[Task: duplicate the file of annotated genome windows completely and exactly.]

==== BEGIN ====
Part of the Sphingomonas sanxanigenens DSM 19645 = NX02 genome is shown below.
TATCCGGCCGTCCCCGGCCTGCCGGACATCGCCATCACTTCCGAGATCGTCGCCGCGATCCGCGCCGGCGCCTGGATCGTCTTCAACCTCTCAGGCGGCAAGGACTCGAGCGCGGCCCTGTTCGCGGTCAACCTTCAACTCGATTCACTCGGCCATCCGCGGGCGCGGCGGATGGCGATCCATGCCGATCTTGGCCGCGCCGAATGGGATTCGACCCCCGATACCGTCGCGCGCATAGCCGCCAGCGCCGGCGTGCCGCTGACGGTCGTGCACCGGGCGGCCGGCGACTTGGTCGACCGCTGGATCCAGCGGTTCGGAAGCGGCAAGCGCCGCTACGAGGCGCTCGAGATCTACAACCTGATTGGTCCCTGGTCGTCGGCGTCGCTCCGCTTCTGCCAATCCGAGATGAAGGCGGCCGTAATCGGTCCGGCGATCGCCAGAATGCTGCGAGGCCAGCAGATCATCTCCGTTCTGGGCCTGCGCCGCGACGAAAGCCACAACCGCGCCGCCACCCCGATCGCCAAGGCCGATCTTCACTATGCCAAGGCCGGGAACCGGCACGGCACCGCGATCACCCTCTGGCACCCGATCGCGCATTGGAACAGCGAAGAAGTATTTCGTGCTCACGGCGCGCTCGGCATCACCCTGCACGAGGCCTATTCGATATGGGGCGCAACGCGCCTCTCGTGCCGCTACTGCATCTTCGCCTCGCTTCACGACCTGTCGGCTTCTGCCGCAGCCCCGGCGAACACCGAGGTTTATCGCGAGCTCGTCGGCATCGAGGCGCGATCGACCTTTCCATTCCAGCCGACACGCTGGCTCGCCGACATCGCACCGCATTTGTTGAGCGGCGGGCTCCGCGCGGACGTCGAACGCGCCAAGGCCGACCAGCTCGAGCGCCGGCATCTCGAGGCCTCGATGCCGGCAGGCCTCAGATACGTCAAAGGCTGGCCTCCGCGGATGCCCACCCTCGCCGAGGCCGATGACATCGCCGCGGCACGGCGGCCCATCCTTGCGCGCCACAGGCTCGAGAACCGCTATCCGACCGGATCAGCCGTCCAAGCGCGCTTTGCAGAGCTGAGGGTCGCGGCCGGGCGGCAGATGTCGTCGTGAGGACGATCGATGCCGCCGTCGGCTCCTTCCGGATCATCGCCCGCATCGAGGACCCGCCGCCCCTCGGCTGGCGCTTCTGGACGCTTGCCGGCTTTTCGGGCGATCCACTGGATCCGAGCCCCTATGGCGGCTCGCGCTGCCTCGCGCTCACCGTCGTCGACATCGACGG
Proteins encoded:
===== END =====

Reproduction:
Part of the Sphingomonas sanxanigenens DSM 19645 = NX02 genome is shown below.
TATCCGGCCGTCCCCGGCCTGCCGGACATCGCCATCACTTCCGAGATCGTCGCCGCGATCCGCGCCGGCGCCTGGATCGTCTTCAACCTCTCAGGCGGCAAGGACTCGAGCGCGGCCCTGTTCGCGGTCAACCTTCAACTCGATTCACTCGGCCATCCGCGGGCGCGGCGGATGGCGATCCATGCCGATCTTGGCCGCGCCGAATGGGATTCGACCCCCGATACCGTCGCGCGCATAGCCGCCAGCGCCGGCGTGCCGCTGACGGTCGTGCACCGGGCGGCCGGCGACTTGGTCGACCGCTGGATCCAGCGGTTCGGAAGCGGCAAGCGCCGCTACGAGGCGCTCGAGATCTACAACCTGATTGGTCCCTGGTCGTCGGCGTCGCTCCGCTTCTGCCAATCCGAGATGAAGGCGGCCGTAATCGGTCCGGCGATCGCCAGAATGCTGCGAGGCCAGCAGATCATCTCCGTTCTGGGCCTGCGCCGCGACGAAAGCCACAACCGCGCCGCCACCCCGATCGCCAAGGCCGATCTTCACTATGCCAAGGCCGGGAACCGGCACGGCACCGCGATCACCCTCTGGCACCCGATCGCGCATTGGAACAGCGAAGAAGTATTTCGTGCTCACGGCGCGCTCGGCATCACCCTGCACGAGGCCTATTCGATATGGGGCGCAACGCGCCTCTCGTGCCGCTACTGCATCTTCGCCTCGCTTCACGACCTGTCGGCTTCTGCCGCAGCCCCGGCGAACACCGAGGTTTATCGCGAGCTCGTCGGCATCGAGGCGCGATCGACCTTTCCATTCCAGCCGACACGCTGGCTCGCCGACATCGCACCGCATTTGTTGAGCGGCGGGCTCCGCGCGGACGTCGAACGCGCCAAGGCCGACCAGCTCGAGCGCCGGCATCTCGAGGCCTCGATGCCGGCAGGCCTCAGATACGTCAAAGGCTGGCCTCCGCGGATGCCCACCCTCGCCGAGGCCGATGACATCGCCGCGGCACGGCGGCCCATCCTTGCGCGCCACAGGCTCGAGAACCGCTATCCGACCGGATCAGCCGTCCAAGCGCGCTTTGCAGAGCTGAGGGTCGCGGCCGGGCGGCAGATGTCGTCGTGAGGACGATCGATGCCGCCGTCGGCTCCTTCCGGATCATCGCCCGCATCGAGGACCCGCCGCCCCTCGGCTGGCGCTTCTGGACGCTTGCCGGCTTTTCGGGCGATCCACTGGATCCGAGCCCCTATGGCGGCTCGCGCTGCCTCGCGCTCACCGTCGTCGACATCGACGG
Proteins encoded: